Knowing he was settled and in safe hands meant that I could leave the site almost without a backwards glance. I could see he was torn between wanting to give me a hug and kiss goodbye and not wanting to show affection in front of his new room-mates, so I offered a quick hug and a kiss on the head before heading back to my car, not giving him opportunity to wobble. Despite concerns to the contrary from other people, this Mummy was fine with leaving her boy there because I had absolute confidence that they would take care of him and support him and make sure he had a week where the medical implications of his everyday world were not at the forefront of his mind. The lack of communication during the week could easily have worried me senseless, but instead I knew that it really was a case of “no news is good news” as camp would only get in touch if things were going wrong. I was also confident that they were more than able to meet his dietary requirements and would make the effort to give him meals that were more than just simple rice and chicken. Not long after the end of G’s sibling camp, I menuhad been sent a draft menu for M that one of the camp chefs had devised based on his safe foods at the time and we were all drooling at the sound of some of the dishes. In the 2 weeks leading up to camp, OTW contacted me again to check whether there had been any changes to his diet and to reassure me that they were prepared for the challenge of feeding him whilst he was there.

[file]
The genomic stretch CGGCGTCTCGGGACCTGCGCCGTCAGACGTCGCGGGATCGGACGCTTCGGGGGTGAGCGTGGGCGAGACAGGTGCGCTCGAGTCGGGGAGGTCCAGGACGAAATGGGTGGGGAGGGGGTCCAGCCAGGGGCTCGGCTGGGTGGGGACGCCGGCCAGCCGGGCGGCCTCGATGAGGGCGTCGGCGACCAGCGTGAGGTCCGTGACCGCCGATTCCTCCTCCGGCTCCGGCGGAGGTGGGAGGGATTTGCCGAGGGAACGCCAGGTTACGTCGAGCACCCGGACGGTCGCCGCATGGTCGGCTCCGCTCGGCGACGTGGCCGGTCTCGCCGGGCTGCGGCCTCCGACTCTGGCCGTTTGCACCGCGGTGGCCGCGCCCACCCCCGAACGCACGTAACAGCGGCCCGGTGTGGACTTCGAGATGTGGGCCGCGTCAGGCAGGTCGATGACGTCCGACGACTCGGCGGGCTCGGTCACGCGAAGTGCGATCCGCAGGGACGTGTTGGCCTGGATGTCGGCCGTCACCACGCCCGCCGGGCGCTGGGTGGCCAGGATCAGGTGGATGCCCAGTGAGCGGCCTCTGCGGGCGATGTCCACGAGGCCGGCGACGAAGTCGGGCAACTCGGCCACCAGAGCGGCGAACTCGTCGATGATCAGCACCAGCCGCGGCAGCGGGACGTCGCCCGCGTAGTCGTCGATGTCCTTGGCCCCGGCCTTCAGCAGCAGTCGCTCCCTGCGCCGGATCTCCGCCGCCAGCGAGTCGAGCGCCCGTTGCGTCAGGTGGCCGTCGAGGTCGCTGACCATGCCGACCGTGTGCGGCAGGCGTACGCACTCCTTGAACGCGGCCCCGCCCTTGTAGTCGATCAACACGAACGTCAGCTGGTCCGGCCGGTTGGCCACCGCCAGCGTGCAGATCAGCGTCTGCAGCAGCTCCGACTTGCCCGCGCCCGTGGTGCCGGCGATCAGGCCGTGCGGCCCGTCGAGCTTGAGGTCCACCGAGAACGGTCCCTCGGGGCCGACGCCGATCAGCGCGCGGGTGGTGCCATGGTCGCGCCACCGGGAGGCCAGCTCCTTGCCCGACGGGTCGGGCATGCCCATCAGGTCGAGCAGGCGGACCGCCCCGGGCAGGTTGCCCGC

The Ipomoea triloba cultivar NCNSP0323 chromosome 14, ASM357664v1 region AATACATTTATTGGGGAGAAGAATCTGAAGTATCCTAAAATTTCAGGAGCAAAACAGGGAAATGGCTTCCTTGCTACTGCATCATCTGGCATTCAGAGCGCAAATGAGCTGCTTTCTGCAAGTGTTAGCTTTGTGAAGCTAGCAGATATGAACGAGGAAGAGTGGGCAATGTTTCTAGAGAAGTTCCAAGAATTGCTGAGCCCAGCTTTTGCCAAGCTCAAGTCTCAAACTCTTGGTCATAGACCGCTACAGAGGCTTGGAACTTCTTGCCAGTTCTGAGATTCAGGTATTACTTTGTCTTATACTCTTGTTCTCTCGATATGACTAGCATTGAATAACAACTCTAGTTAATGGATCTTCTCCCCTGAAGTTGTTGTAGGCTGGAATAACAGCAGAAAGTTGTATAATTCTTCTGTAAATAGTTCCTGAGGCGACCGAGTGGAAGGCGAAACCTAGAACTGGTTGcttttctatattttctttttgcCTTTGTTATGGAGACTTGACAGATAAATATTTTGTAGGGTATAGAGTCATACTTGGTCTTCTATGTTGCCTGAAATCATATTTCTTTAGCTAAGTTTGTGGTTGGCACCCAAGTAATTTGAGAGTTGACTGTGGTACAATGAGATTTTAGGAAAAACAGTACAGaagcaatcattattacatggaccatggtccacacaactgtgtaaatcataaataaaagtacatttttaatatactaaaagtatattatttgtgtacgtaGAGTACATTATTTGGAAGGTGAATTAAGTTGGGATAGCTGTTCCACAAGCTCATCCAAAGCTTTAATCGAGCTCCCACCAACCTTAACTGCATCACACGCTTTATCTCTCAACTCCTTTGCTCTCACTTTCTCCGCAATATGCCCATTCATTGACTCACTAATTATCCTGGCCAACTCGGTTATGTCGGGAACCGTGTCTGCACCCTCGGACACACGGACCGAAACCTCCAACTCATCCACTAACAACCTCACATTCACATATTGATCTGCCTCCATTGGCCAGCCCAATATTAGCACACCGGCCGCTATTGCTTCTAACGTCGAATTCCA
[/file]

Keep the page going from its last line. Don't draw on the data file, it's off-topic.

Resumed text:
I can’t even begin to describe how I felt when I picked him up the following Saturday. G joined me for the drive to Dorset and was able to share so many precious memories of her own as we went through the gates and along the drive towards the house. We pulled up to the grassed area which was ablaze with colour as the various groups gathered to wave goodbye to all the campers as they started their journey home. M was the last Orange Boy standing and the farewell given to him by the team volunteers saw more than one of us with tears in our eyes. Seeing this group of wonderful adults, who had become his family for the week, surround him and sing “M, we love you, deep down in our hearts…deep down….” to him with genuine affection brought a definite lump to my throat, not least because M was equally overcome by his emotions and obviously struggling not to give into them in public.